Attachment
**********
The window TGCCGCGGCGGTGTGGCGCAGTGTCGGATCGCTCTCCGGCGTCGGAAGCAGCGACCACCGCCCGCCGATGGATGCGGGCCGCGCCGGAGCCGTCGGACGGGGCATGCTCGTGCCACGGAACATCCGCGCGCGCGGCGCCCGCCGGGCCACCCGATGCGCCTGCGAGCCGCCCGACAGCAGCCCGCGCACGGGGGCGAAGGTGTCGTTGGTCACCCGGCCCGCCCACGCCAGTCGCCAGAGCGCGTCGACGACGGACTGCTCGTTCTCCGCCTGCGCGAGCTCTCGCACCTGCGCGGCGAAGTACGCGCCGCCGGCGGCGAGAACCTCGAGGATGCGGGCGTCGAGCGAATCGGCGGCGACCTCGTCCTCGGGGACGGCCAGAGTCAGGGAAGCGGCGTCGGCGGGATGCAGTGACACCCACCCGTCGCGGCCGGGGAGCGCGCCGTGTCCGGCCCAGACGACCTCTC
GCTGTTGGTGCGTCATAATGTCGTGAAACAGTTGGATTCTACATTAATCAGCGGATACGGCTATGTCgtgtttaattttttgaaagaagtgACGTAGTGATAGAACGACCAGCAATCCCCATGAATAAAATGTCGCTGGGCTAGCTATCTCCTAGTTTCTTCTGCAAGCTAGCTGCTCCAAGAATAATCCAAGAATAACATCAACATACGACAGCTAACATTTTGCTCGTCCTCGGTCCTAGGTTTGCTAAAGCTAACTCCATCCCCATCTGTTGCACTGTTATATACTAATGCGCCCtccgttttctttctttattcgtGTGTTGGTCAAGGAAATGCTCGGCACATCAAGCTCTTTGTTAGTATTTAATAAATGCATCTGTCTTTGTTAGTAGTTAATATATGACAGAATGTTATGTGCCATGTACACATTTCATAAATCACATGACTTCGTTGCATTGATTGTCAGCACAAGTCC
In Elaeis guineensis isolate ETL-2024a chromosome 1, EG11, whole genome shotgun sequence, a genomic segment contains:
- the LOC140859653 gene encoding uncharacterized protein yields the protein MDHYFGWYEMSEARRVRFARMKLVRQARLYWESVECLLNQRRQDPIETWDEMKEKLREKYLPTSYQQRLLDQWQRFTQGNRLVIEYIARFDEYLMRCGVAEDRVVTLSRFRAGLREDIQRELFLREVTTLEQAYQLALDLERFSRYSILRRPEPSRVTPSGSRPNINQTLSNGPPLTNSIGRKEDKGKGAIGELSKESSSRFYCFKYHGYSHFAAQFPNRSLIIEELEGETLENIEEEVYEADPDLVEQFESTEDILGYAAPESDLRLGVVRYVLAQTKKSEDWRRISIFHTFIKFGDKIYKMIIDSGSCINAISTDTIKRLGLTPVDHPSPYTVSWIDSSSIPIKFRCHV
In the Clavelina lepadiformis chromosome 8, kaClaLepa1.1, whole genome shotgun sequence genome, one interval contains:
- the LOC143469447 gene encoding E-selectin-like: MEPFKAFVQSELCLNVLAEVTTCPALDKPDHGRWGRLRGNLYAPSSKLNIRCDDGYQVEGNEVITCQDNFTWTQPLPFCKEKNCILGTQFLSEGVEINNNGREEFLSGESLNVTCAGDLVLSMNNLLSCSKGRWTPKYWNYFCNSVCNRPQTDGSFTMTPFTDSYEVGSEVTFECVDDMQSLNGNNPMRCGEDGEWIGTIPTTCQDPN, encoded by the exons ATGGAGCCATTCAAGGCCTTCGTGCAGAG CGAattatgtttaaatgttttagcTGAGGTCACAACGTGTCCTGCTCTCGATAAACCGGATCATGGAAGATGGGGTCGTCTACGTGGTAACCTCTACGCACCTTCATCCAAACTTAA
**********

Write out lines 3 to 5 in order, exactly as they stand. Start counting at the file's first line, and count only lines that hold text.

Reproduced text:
In Elaeis guineensis isolate ETL-2024a chromosome 1, EG11, whole genome shotgun sequence, a genomic segment contains:
- the LOC140859653 gene encoding uncharacterized protein yields the protein MDHYFGWYEMSEARRVRFARMKLVRQARLYWESVECLLNQRRQDPIETWDEMKEKLREKYLPTSYQQRLLDQWQRFTQGNRLVIEYIARFDEYLMRCGVAEDRVVTLSRFRAGLREDIQRELFLREVTTLEQAYQLALDLERFSRYSILRRPEPSRVTPSGSRPNINQTLSNGPPLTNSIGRKEDKGKGAIGELSKESSSRFYCFKYHGYSHFAAQFPNRSLIIEELEGETLENIEEEVYEADPDLVEQFESTEDILGYAAPESDLRLGVVRYVLAQTKKSEDWRRISIFHTFIKFGDKIYKMIIDSGSCINAISTDTIKRLGLTPVDHPSPYTVSWIDSSSIPIKFRCHV
In the Clavelina lepadiformis chromosome 8, kaClaLepa1.1, whole genome shotgun sequence genome, one interval contains: